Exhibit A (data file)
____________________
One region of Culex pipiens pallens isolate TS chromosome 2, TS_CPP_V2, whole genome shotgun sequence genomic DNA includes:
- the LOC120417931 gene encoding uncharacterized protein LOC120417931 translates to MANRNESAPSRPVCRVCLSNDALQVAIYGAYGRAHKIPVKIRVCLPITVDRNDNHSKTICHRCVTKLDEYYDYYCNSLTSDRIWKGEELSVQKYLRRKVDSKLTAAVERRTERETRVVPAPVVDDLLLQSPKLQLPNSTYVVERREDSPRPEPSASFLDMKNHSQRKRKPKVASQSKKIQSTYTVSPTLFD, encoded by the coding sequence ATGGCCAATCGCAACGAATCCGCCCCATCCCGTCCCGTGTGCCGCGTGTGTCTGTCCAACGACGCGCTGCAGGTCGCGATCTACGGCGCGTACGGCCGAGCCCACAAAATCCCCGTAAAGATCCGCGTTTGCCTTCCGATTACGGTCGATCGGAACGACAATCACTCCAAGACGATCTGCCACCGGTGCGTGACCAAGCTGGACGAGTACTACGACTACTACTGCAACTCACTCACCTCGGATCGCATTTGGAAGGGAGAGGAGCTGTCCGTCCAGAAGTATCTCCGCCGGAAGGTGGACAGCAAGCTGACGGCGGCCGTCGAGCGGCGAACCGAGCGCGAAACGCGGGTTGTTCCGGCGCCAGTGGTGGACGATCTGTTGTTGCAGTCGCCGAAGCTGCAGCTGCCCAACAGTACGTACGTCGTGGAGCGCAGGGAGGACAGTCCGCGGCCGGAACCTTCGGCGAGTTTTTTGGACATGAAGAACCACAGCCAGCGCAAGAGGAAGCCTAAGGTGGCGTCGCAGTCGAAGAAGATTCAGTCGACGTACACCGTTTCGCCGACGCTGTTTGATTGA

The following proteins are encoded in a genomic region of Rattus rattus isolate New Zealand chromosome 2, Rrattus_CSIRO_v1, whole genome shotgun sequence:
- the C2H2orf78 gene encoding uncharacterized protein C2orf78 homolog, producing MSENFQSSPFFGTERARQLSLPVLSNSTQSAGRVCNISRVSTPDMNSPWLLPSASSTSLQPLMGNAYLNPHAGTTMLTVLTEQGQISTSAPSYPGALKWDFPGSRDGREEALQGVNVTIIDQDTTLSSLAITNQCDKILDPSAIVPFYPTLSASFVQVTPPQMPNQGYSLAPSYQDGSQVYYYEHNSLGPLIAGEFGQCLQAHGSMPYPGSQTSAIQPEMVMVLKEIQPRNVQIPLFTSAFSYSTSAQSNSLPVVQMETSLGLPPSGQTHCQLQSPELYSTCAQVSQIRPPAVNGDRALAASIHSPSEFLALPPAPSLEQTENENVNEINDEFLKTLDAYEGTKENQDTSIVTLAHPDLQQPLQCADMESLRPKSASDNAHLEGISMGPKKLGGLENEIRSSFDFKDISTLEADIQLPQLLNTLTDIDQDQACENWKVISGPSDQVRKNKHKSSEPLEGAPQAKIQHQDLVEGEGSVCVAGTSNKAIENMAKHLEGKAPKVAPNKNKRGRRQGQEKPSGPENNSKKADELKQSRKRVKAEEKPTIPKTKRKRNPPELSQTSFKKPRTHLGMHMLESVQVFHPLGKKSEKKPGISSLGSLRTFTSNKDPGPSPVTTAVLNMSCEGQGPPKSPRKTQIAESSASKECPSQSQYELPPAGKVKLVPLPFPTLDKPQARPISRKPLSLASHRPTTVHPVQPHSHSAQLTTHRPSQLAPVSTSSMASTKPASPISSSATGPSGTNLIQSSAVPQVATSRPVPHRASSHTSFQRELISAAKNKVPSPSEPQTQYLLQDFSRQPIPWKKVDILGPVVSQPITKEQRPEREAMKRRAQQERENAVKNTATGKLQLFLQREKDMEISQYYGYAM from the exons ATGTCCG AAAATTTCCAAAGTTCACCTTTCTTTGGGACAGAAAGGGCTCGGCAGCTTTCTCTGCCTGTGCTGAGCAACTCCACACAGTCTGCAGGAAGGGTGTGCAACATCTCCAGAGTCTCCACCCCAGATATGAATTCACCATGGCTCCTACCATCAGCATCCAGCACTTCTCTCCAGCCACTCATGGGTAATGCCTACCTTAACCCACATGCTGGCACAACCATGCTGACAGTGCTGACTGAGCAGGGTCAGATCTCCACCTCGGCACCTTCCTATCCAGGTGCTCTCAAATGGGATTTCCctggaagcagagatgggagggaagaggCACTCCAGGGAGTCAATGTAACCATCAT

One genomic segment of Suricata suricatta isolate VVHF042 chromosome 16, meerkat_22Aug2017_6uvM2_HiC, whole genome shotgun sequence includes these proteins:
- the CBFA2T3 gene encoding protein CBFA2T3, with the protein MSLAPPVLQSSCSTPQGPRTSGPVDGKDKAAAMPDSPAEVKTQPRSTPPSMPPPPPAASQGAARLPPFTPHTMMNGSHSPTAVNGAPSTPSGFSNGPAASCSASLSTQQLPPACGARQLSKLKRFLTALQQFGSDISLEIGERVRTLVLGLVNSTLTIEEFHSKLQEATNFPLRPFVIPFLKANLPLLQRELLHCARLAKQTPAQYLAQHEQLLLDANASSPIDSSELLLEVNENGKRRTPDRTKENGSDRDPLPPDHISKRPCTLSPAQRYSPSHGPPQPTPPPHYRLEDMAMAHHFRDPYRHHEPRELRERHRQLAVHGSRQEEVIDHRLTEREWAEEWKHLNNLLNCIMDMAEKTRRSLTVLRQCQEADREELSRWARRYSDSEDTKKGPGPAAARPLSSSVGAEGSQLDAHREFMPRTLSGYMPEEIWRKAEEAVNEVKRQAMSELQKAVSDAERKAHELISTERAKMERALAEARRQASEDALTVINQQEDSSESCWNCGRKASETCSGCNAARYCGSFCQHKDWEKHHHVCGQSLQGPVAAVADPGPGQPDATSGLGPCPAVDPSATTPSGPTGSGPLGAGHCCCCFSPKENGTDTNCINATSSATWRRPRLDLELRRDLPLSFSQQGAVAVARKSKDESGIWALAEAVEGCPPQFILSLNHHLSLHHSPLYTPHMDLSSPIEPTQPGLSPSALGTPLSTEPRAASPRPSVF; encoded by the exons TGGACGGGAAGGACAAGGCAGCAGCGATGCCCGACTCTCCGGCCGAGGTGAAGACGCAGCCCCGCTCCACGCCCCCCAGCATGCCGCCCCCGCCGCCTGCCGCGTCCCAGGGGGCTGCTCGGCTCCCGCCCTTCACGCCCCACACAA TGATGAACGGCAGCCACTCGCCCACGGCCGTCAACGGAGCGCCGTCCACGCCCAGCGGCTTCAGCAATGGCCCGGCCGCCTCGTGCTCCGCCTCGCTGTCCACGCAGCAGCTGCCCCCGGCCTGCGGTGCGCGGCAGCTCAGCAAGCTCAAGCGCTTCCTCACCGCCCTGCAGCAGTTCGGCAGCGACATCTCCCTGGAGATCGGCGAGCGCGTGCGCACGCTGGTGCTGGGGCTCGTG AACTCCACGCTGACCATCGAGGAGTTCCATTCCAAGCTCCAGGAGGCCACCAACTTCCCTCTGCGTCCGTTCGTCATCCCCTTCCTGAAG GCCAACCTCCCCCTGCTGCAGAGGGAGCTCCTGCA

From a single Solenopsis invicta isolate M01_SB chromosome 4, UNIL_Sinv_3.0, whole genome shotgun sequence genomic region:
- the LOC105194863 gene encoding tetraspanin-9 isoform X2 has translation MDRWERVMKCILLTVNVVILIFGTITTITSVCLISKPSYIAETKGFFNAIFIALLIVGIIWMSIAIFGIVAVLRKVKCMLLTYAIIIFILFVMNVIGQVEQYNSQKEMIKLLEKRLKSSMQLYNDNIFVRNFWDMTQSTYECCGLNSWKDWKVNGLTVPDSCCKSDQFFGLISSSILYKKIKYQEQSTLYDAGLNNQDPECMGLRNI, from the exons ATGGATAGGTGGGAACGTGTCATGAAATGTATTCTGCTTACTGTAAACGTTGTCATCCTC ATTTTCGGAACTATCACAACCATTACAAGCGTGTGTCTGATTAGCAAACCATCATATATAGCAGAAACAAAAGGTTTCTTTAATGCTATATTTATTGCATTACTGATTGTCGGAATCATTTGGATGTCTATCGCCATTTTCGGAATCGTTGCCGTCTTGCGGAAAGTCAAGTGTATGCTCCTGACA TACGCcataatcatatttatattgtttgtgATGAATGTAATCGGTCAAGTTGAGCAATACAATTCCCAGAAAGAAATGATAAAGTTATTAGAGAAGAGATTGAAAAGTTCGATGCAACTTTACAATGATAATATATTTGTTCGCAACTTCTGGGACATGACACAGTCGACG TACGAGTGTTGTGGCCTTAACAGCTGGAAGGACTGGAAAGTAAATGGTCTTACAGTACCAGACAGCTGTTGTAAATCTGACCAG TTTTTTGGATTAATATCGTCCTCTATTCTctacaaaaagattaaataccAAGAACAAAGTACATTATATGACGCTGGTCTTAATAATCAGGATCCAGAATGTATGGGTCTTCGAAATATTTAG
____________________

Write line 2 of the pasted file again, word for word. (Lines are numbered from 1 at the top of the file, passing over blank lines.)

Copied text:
- the LOC120417931 gene encoding uncharacterized protein LOC120417931 translates to MANRNESAPSRPVCRVCLSNDALQVAIYGAYGRAHKIPVKIRVCLPITVDRNDNHSKTICHRCVTKLDEYYDYYCNSLTSDRIWKGEELSVQKYLRRKVDSKLTAAVERRTERETRVVPAPVVDDLLLQSPKLQLPNSTYVVERREDSPRPEPSASFLDMKNHSQRKRKPKVASQSKKIQSTYTVSPTLFD, encoded by the coding sequence ATGGCCAATCGCAACGAATCCGCCCCATCCCGTCCCGTGTGCCGCGTGTGTCTGTCCAACGACGCGCTGCAGGTCGCGATCTACGGCGCGTACGGCCGAGCCCACAAAATCCCCGTAAAGATCCGCGTTTGCCTTCCGATTACGGTCGATCGGAACGACAATCACTCCAAGACGATCTGCCACCGGTGCGTGACCAAGCTGGACGAGTACTACGACTACTACTGCAACTCACTCACCTCGGATCGCATTTGGAAGGGAGAGGAGCTGTCCGTCCAGAAGTATCTCCGCCGGAAGGTGGACAGCAAGCTGACGGCGGCCGTCGAGCGGCGAACCGAGCGCGAAACGCGGGTTGTTCCGGCGCCAGTGGTGGACGATCTGTTGTTGCAGTCGCCGAAGCTGCAGCTGCCCAACAGTACGTACGTCGTGGAGCGCAGGGAGGACAGTCCGCGGCCGGAACCTTCGGCGAGTTTTTTGGACATGAAGAACCACAGCCAGCGCAAGAGGAAGCCTAAGGTGGCGTCGCAGTCGAAGAAGATTCAGTCGACGTACACCGTTTCGCCGACGCTGTTTGATTGA